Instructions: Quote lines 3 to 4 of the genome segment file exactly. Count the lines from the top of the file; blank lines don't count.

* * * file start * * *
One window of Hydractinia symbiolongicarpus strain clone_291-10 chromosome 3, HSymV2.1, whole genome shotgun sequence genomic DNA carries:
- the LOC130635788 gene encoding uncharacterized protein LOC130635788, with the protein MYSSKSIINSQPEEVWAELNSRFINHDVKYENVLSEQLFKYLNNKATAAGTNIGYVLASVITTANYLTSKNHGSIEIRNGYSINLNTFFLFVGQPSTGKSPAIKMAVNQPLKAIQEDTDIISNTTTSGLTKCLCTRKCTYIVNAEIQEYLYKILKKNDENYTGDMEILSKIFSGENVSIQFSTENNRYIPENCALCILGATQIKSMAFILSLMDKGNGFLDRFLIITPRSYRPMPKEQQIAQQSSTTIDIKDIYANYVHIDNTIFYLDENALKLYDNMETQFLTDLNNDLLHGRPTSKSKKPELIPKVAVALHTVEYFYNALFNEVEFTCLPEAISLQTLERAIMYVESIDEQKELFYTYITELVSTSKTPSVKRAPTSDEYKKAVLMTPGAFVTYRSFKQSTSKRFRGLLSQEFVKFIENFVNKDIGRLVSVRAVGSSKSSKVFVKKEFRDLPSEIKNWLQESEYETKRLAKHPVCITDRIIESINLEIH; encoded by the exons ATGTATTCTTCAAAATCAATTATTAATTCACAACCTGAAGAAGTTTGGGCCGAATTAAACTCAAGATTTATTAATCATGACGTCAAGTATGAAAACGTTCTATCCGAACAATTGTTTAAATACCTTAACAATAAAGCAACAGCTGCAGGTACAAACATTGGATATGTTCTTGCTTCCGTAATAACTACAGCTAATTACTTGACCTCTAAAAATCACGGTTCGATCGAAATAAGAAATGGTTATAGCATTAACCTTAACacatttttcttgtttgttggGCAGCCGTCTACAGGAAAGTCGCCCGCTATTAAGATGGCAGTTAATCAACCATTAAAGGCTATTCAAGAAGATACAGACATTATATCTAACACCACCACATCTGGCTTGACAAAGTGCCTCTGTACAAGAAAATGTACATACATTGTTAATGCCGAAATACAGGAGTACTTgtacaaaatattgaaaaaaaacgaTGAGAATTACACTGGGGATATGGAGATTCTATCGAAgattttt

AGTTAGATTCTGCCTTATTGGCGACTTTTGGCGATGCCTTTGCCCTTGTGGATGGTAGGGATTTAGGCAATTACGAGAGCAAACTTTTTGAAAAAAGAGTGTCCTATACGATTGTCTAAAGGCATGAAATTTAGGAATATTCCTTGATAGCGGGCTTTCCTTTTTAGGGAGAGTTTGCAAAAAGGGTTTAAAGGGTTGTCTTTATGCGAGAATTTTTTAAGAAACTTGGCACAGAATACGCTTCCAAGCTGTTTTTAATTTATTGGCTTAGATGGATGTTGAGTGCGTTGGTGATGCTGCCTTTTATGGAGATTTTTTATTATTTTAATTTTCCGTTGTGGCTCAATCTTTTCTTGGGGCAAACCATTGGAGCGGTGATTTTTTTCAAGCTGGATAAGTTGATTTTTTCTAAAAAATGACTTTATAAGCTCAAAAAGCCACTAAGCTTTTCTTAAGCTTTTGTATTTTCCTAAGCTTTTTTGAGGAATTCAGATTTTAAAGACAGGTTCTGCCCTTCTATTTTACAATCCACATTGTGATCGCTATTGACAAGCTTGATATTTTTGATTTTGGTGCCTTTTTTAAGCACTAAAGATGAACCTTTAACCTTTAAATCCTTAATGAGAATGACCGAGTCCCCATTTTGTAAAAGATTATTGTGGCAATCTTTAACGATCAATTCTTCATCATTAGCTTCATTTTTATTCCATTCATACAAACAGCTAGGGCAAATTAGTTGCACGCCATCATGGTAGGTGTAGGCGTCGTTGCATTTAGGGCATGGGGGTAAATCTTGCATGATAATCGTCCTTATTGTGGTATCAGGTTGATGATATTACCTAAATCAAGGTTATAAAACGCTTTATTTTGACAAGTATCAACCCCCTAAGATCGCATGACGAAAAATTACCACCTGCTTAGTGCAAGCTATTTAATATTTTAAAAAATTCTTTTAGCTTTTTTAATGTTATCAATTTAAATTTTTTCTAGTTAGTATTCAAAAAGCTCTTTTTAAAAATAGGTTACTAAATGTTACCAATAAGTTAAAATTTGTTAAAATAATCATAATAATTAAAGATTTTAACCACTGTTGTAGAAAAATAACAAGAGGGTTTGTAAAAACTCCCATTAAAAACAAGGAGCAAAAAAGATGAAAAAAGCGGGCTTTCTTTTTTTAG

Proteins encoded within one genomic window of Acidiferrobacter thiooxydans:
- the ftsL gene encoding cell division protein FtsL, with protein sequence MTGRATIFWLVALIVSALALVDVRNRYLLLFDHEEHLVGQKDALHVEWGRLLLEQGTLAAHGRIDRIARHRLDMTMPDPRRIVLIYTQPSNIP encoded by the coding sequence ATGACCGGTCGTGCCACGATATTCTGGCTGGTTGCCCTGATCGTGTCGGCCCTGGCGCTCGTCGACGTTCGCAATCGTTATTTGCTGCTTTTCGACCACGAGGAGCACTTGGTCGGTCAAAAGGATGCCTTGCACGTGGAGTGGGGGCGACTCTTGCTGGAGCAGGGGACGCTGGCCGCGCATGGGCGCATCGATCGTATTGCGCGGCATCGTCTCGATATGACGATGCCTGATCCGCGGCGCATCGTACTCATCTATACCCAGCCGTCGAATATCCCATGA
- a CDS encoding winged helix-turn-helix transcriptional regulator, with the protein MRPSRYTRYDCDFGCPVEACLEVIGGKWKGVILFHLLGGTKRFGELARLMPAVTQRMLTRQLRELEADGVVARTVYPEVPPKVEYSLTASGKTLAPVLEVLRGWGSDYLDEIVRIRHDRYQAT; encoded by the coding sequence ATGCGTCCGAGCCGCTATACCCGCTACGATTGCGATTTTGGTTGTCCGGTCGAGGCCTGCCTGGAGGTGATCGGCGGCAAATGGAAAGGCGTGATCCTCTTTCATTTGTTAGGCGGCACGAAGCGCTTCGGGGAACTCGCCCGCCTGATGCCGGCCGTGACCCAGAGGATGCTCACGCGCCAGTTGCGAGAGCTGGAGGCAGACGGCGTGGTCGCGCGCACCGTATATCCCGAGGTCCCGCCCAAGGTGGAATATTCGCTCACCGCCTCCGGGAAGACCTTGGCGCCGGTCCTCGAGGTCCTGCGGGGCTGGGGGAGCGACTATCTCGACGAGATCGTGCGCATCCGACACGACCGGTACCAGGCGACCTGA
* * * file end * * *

AGTTAGATTCTGCCTTATTGGCGACTTTTGGCGATGCCTTTGCCCTTGTGGATGGTAGGGATTTAGGCAATTACGAGAGCAAACTTTTTGAAAAAAGAGTGTCCTATACGATTGTCTAAAGGCATGAAATTTAGGAATATTCCTTGATAGCGGGCTTTCCTTTTTAGGGAGAGTTTGCAAAAAGGGTTTAAAGGGTTGTCTTTATGCGAGAATTTTTTAAGAAACTTGGCACAGAATACGCTTCCAAGCTGTTTTTAATTTATTGGCTTAGATGGATGTTGAGTGCGTTGGTGATGCTGCCTTTTATGGAGATTTTTTATTATTTTAATTTTCCGTTGTGGCTCAATCTTTTCTTGGGGCAAACCATTGGAGCGGTGATTTTTTTCAAGCTGGATAAGTTGATTTTTTCTAAAAAATGACTTTATAAGCTCAAAAAGCCACTAAGCTTTTCTTAAGCTTTTGTATTTTCCTAAGCTTTTTTGAGGAATTCAGATTTTAAAGACAGGTTCTGCCCTTCTATTTTACAATCCACATTGTGATCGCTATTGACAAGCTTGATATTTTTGATTTTGGTGCCTTTTTTAAGCACTAAAGATGAACCTTTAACCTTTAAATCCTTAATGAGAATGACCGAGTCCCCATTTTGTAAAAGATTATTGTGGCAATCTTTAACGATCAATTCTTCATCATTAGCTTCATTTTTATTCCATTCATACAAACAGCTAGGGCAAATTAGTTGCACGCCATCATGGTAGGTGTAGGCGTCGTTGCATTTAGGGCATGGGGGTAAATCTTGCATGATAATCGTCCTTATTGTGGTATCAGGTTGATGATATTACCTAAATCAAGGTTATAAAACGCTTTATTTTGACAAGTATCAACCCCCTAAGATCGCATGACGAAAAATTACCACCTGCTTAGTGCAAGCTATTTAATATTTTAAAAAATTCTTTTAGCTTTTTTAATGTTATCAATTTAAATTTTTTCTAGTTAGTATTCAAAAAGCTCTTTTTAAAAATAGGTTACTAAATGTTACCAATAAGTTAAAATTTGTTAAAATAATCATAATAATTAAAGATTTTAACCACTGTTGTAGAAAAATAACAAGAGGGTTTGTAAAAACTCCCATTAAAAACAAGGAGCAAAAAAGATGAAAAAAGCGGGCTTTCTTTTTTTAG

Proteins encoded within one genomic window of Acidiferrobacter thiooxydans: